This year, residents can expect temperatures to be closer to normal for most of British Columbia. In Vancouver, for example, temperatures around 21 to 22 C are considered common in mid-to-late-July.
Additionally, rivers and streams will likely run at or just above normal levels. Runoff water melting from layers of snow on nearby mountains will eventually find its way into rivers and streams, which will help the water to continue flowing to different parts of the province, Anderson said.
PRAIRIES PRONE TO DROUGHTS AND WILDFIRES
In contrast to Western Canada, Prairie provinces are projected to see the dry conditions that emerged in mid-May continue into the summer.
"Ongoing and worsening severe drought across southern Alberta and southwestern Saskatchewan will likely feed the heat through the summer," Anderson said.
Data from the Canadian Drought Monitor points to drier-than-normal conditions in the southernmost parts of Alberta and Saskatchewan. Southern Alberta, in particular, continues to face extreme drought conditions.
According to Anderson, these ongoing conditions will likely result in surging temperatures across cities such as Calgary and Regina, resulting in a hotter summer than usual.
A rise in temperatures, combined with dry ground, paves the way for wildfires to emerge as well, Anderson said. When the ground is dry, it’s easier for heat from the sun to be emitted back into the atmosphere. The result is even higher temperatures, possibly several degrees above what they would have been if the ground was moist.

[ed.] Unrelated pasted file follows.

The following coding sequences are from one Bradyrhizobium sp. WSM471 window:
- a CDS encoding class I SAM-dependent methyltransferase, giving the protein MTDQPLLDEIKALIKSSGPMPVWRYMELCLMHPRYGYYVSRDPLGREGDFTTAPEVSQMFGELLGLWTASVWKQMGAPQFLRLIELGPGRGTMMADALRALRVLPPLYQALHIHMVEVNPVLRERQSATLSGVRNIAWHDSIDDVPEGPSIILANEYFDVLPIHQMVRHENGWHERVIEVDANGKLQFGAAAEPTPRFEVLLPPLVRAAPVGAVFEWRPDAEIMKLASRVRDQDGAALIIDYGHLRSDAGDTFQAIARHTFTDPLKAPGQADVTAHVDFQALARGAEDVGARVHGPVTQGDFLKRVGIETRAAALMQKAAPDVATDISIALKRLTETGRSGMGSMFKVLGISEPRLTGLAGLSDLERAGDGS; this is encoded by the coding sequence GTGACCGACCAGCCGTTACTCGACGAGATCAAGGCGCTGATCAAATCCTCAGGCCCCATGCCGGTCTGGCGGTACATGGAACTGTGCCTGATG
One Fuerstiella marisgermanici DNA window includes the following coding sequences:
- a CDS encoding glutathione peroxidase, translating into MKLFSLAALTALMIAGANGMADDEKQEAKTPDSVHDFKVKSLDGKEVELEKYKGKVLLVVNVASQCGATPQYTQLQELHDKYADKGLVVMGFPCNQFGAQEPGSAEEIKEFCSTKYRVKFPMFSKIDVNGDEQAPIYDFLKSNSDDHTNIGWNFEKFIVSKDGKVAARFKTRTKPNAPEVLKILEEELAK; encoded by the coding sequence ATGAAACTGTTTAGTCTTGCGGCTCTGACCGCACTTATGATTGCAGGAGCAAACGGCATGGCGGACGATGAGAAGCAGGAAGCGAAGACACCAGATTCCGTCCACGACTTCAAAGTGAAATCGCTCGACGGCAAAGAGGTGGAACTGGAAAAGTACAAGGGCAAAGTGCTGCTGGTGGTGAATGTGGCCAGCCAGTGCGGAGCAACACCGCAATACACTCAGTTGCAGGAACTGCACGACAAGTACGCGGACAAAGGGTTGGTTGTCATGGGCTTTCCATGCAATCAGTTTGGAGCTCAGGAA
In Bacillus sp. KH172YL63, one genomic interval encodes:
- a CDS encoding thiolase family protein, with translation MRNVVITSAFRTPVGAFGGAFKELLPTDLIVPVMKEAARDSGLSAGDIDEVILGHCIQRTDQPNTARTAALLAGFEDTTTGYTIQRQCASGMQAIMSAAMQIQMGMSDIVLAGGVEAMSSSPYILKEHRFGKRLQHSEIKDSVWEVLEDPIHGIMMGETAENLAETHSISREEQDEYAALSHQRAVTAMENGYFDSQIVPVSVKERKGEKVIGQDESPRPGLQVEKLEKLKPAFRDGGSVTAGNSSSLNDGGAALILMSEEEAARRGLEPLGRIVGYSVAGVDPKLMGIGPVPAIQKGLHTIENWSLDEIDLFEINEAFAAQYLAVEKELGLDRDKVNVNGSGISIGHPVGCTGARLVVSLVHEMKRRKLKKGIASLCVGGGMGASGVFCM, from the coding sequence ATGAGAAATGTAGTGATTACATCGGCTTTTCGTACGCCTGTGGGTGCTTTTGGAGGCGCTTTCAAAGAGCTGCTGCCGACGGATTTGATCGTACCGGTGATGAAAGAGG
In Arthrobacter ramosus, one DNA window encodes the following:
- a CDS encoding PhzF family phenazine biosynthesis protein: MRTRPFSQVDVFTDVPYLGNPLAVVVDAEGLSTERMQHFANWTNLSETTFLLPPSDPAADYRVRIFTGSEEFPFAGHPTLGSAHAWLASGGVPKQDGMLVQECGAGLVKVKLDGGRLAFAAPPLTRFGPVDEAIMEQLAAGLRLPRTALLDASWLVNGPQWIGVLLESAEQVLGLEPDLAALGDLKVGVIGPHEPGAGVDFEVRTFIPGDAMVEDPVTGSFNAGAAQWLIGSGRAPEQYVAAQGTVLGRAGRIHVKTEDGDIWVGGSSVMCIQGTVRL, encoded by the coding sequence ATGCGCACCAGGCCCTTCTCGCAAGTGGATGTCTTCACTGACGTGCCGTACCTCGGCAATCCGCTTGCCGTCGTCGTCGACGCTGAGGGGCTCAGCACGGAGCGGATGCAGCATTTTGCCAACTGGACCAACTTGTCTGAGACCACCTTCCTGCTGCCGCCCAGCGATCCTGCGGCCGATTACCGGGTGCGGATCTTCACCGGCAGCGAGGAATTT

"These dry and warm conditions will likely lead to a higher risk for large, rapidly spreading fires across the southern Prairies," said Anderson.
Soil in parts of southern Manitoba and southeastern Saskatchewan will remain moist thanks to overflowing rivers as a result of recent storms. This will help reduce some of the risks associated with higher temperatures and the development of wildfires, Anderson said. However, these more moist conditions are unlikely to last all summer long.
"Conditions may flip to drier and hotter during the second half of summer as the soil dries out," he said.
HUMIDITY IN CANADA’S EAST COAST
Those in Canada’s Maritime provinces can expect to see humid conditions this summer, according to AccuWeather, with warmer water temperatures likely to result in warmer air temperatures throughout the season.
"I expect water temperatures to average about [1 to 2 C] above normal in the Atlantic, off the coast of Nova Scotia," said Anderson. "This will have a warming and higher humidity influence on the surrounding area, especially at night."
The meteorologist also points to concerning trends around tropical activity in the region. Above-average water temperatures in the Atlantic Ocean may lead to greater risk of a tropical system touching base in Atlantic Canada. There have already been reports of a highly active hurricane season in the Atlantic basin this year set to take place during the summer and early fall.
This comes as the meteorological summer is set to begin on June 1. The official start of summer, otherwise known as the summer solstice, begins on June 21.